Mike Tyson’s life would make a great book.
Let’s rephrase that.
Mike Tyson’s life will make a great book.
At the risk of pre-reviewing a tome not due until next summer, Tyson will doubtless stuff his upcoming “Undisputed Truth” (to be published by Blue Rider Press, a subsidiary of Penguin Group) with plenty of compelling material. At least, if his one-man show of the same name can be used as a gauge.
During the shows at MGM Grand’s Hollywood Theater in April and in August at Longacre Theater in New York, Tyson was unfettered in regaling audiences of his history of drug abuse, soliciting prostitutes, domestic violence and his 1992 rape conviction.
Tyson also wedged in his triumphs as heavyweight champion of the world and talked at length about his relationship with curmudgeonly trainer Cus D’Amato, who plucked a teenage Tyson from a Brooklyn reform school and taught him how to box. The shows at MGM Grand were produced by SPI Entertainment founder Adam Steck and co-written by Tyson’s wife, Kiki. Spike Lee directed Tyson in his Broadway appearances.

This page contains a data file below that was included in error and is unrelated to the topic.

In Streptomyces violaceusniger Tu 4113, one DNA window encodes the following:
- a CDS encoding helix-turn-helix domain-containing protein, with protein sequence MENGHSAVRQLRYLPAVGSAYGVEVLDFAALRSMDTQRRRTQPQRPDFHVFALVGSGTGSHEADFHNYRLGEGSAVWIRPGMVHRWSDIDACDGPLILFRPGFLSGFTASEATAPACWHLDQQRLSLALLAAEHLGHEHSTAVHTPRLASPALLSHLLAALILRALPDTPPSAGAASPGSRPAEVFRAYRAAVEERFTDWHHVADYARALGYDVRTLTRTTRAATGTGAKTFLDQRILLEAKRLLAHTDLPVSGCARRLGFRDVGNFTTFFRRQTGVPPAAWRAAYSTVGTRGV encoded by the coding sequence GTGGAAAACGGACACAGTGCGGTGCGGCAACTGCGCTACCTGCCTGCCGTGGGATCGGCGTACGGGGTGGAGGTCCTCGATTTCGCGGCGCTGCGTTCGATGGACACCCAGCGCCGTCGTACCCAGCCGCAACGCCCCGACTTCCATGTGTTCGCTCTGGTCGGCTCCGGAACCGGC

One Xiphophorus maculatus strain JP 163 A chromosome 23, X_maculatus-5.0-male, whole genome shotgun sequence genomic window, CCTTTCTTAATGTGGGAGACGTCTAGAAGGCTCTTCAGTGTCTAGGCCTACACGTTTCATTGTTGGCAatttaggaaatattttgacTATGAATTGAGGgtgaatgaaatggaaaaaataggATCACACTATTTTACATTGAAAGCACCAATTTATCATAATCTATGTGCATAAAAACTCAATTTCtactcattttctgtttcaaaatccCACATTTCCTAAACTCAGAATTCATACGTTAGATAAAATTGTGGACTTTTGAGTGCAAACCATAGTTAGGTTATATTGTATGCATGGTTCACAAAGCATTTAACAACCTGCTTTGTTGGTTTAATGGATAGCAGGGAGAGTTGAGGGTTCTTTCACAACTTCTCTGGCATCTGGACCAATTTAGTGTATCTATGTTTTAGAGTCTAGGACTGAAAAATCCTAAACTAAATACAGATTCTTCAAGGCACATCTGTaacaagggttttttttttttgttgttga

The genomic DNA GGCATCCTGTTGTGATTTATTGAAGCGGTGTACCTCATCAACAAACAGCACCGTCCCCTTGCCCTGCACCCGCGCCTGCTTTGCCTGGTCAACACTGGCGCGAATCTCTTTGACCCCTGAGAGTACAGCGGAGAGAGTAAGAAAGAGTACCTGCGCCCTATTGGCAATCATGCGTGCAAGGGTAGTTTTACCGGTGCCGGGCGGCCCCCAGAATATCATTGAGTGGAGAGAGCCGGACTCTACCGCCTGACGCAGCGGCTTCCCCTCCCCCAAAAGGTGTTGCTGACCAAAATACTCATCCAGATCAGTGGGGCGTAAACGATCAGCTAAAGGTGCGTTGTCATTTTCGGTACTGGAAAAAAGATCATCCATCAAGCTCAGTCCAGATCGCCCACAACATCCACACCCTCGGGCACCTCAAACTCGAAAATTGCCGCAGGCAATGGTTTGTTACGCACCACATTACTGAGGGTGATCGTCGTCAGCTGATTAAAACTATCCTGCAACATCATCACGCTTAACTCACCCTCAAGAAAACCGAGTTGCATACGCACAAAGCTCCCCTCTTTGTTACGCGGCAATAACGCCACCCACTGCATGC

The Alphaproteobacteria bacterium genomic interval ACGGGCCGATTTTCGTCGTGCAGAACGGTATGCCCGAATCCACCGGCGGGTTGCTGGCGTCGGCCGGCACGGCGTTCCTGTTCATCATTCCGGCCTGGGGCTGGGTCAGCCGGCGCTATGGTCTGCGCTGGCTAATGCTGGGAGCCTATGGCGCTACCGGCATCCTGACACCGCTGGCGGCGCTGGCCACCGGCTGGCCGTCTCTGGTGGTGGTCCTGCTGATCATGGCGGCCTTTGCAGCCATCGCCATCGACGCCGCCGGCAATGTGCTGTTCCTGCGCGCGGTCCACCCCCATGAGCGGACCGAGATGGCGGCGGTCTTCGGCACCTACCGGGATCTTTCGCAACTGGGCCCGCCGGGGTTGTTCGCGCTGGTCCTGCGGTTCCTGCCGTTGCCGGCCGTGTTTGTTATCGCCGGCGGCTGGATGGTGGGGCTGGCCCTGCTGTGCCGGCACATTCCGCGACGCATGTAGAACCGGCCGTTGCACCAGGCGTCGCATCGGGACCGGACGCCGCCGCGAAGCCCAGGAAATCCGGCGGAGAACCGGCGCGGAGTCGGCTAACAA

In the book project, Tyson is partnering with New York writer Larry “Ratso” Sloman, who worked with Howard Stern on the radio DJ’s 1995 bestseller “Miss America.”
Tyson, who lives in the gated community of Seven Hills in Henderson, is planning a five-city speaking tour of Australia beginning Nov. 16 in Brisbane.
His attempts to secure a visa in New Zealand to start the series of appearances in Auckland have been rejected by that country’s immigration authorities, citing his felony conviction and the absence of charity support for Tyson’s visit.